The Buddhist schools are seen to deviate from one another on the precise nature of the way to liberation, the significance and canonicity of the assorted scriptures and teachings, and particularly their various practices. Buddhist practice and tradition is founded by the Buddha, the Sangha, and the Dharma (Kinnard pg.42). Hiding in the triple gem was traditionally been seen as commitment and declaration to being on way of Buddhist and this was used to distinguish a Buddhist from a non-Buddhist. The other practices includes ethical precepts, the practice of meditation and the development of mindfulness, devotional practices, study of scriptures, ceremonies, discernment and refinement of higher wisdom, and the invocation of bodhisattvas and buddhas (Keown pg.167).

The disappearing of Buddhism from India which is its land of birth becomes a supreme irony. Most scholars of Hinduism, Indian history, Buddhism, and of religion have shown a devotion of finding out how this happened and why. It has been seen that there is no complete consensus on the issue, while some scholars have argued that Buddhism did not disappear as such from its land of birth, but was simply altered in its form, or the Hindu practices absorbed it. Buddhism disappeared because of the dominance of reformed Hinduism. Some scholars view that the Buddhists were persecuted by the Brahmins, who were enthusiastic to put forward their caste domination (Conze pg.234).

The major cause that resulted into Buddhism disappearing from India was that the monks neglected its life and values. As the Buddhism monks came to understand that there was no one who was fit or could be a monk or nun, they closely considered only to the monk’s life but not the householder’s life, and this was one of the exteriority. The Buddhist philosophers started to teach about this life being a value of misery and tears. Particular forms of Vedanta instructed people concerning the same philosophy; Mimamsa’s attitude and the Epics salvaged Hinduism from the destiny that overcame Buddhism in India (Keay pg.540).

Women were admitted into monasteries and there were more haphazard conversion of women and men into nuns and monks. This was another reason to why Buddhism disappeared from India. As true celibacy and renunciation were appreciated, people required to see them proficient. While people defended these monasteries with the little money they struggled to acquire, they were against its residents living in enjoyment and luxury as these were the condemned virtues. If nuns and monks had lived according to the rules they were instructed, people would have defended them despite any adversity which they had to encounter (Conze pg.225).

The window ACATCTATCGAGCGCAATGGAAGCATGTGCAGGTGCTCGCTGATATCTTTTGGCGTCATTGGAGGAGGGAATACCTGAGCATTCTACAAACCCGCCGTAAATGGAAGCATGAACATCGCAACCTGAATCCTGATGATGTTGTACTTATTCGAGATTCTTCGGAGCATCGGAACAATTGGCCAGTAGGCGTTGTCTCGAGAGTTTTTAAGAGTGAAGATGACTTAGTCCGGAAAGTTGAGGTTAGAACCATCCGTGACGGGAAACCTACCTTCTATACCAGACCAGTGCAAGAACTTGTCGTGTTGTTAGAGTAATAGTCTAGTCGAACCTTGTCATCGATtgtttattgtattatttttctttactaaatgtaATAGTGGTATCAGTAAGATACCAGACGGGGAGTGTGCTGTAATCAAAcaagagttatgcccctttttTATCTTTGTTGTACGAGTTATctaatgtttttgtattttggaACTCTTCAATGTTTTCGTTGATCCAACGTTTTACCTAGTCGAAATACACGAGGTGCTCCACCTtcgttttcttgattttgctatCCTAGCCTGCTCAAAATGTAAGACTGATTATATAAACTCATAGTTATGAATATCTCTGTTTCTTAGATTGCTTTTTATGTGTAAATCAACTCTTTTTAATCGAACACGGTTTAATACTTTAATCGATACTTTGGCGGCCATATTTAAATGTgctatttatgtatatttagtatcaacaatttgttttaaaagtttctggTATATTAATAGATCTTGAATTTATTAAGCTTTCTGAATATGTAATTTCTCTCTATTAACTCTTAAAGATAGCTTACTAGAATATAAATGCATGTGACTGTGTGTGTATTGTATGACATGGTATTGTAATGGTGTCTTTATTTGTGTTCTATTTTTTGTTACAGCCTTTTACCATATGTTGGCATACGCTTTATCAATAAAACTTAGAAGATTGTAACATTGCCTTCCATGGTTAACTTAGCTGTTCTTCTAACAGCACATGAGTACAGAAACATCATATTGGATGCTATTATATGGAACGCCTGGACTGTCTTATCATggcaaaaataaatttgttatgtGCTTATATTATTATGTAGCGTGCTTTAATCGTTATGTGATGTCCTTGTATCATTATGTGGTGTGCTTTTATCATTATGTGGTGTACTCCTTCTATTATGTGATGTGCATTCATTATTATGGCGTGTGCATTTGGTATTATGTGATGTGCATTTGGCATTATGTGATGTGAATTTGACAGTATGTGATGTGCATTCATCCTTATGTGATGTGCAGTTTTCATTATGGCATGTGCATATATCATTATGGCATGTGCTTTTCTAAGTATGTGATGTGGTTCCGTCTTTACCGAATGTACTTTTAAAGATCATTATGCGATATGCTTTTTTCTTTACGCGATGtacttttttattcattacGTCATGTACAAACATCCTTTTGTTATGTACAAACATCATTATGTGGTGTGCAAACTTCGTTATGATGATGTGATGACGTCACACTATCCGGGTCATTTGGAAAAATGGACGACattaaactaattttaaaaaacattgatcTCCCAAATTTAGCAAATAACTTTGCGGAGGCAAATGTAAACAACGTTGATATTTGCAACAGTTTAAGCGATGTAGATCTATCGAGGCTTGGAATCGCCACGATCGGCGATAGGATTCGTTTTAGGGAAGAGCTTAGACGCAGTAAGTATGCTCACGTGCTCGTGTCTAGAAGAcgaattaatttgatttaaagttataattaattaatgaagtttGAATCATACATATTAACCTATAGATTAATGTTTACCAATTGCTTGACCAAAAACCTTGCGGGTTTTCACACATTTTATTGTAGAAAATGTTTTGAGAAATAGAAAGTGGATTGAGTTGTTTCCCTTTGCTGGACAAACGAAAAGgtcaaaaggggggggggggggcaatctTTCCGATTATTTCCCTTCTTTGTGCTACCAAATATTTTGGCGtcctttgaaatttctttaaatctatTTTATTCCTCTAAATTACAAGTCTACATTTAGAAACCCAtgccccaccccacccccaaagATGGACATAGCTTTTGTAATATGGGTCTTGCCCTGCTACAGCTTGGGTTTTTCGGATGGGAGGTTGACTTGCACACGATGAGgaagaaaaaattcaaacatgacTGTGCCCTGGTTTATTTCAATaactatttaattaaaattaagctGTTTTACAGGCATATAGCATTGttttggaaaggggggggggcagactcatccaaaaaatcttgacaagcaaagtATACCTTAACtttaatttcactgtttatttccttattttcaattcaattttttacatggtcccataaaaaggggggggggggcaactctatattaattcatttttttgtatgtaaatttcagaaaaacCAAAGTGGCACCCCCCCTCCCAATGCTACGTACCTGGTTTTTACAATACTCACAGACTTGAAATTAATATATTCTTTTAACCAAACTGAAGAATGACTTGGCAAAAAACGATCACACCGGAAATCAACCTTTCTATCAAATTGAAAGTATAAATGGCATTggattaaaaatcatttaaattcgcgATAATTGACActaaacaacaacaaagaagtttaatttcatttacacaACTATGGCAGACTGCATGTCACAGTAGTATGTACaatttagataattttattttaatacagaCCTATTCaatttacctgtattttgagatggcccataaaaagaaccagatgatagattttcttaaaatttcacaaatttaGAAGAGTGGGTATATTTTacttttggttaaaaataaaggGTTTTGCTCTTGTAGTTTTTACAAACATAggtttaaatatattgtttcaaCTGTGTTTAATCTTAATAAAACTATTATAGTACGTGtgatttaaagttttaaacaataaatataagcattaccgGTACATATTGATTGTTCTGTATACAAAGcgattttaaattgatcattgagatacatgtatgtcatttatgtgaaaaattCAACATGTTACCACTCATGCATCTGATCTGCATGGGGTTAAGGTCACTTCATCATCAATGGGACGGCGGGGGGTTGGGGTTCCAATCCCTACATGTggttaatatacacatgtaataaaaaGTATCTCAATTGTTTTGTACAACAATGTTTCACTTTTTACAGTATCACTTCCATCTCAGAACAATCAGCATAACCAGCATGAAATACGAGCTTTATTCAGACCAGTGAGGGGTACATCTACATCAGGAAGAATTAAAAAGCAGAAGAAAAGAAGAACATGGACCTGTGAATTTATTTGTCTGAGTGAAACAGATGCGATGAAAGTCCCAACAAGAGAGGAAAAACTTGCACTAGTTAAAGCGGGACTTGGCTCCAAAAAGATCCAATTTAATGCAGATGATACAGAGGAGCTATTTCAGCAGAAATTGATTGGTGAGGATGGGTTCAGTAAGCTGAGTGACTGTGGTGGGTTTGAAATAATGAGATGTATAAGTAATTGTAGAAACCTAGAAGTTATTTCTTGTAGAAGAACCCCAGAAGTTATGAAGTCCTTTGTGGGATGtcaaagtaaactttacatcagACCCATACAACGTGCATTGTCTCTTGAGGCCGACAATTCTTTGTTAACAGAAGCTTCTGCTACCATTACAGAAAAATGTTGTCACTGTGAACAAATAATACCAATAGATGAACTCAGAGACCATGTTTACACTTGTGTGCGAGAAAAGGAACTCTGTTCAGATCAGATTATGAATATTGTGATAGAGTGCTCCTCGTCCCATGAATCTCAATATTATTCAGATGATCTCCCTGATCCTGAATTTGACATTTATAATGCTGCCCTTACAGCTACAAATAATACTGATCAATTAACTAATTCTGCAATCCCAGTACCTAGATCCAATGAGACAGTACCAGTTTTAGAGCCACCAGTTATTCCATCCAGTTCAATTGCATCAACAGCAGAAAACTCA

Deterioration in the economic and political life of the country was another cause of Buddhism disappearing from India.  Monasteries were defended by the people as well as the Kings such as Asoka. If unfortunately a king died or a dynasty fell, the next in line would most likely not provide similar extent of support. The thinkers of the king recognized that their defeat was attributed to the death of their excellent leaders, fighters, who had been ranked as monks. This made it easy for the foreign invader to get into the country and took over. Through studies, the first foreign invasion in India was by the Greeks and this invasion occurred in 327 B.C. which was a number of centuries after the peace movement of Emperor Asoka (Keown pg.152).Buddhism was practiced in the monasteries and missed a moral code. By the time when monasteries disappeared, the Buddhism also disappeared. The Muslims invaded North India and the Buddhist monasteries were ruthlessly destroyed. As a result, the lamp of Buddhism was extinguished in the Northern parts of India.  The motiveless destruction of Bihar as the great monastery and the wholesale butcher of its monks, can enable one understand the way other great monasteries of Vikramasira and Nalanda tragically came to an end (Hirakawa and Paul pg.332).  

The uttermost severity popularized and practiced by both Jainism and Buddhism distressed India’s social life. Magadha, which was the seat of several imperial dynasties, turned Bihar, which was the land of monasteries. In these religions, there was nothing to stress the significance of life in the present world. These brought about a bloodless insurrection by the orthodox during the eight-century A.D. The insurrection was staged from the Upanisadic and the Brahmanic. Sankara was the ruled in the former and Kumarila ruled in the latter. Fortunately, Kumarila came through in revitalizing substantial positive feelings toward the world. Sankara, on the other hand, saw that all the good things in Buddhism were also found in the Upanishads hence, Sankara absorbed and assimilated Buddhism. Therefore, the separate existence of Buddhism in India was not justified. Buddhism lacked social ethics and a result could not have hold over the society. Buddhism failed to stand alone just like a spiritual discipline since it was absorbed and became part of the Upanishads (Conze pg.217).   

Today, Buddhism exists in Sri Lanka, Thailand, Cambodia, Myanmar, China, Laos, Japan, and in particular parts of Pakistan, India, Nepal and Bangladesh, also in USA and the European countries. As believe, the Buddhist population is about five hundred million and over. In the world today, more than four types of Buddhism exist. The first type is referred to as authentic Buddhism, the second is religious Buddhism, the third is the philosophical study of the teachings of Buddha, and the fourth type is externalist and deviant Buddhism (Keown pg.136).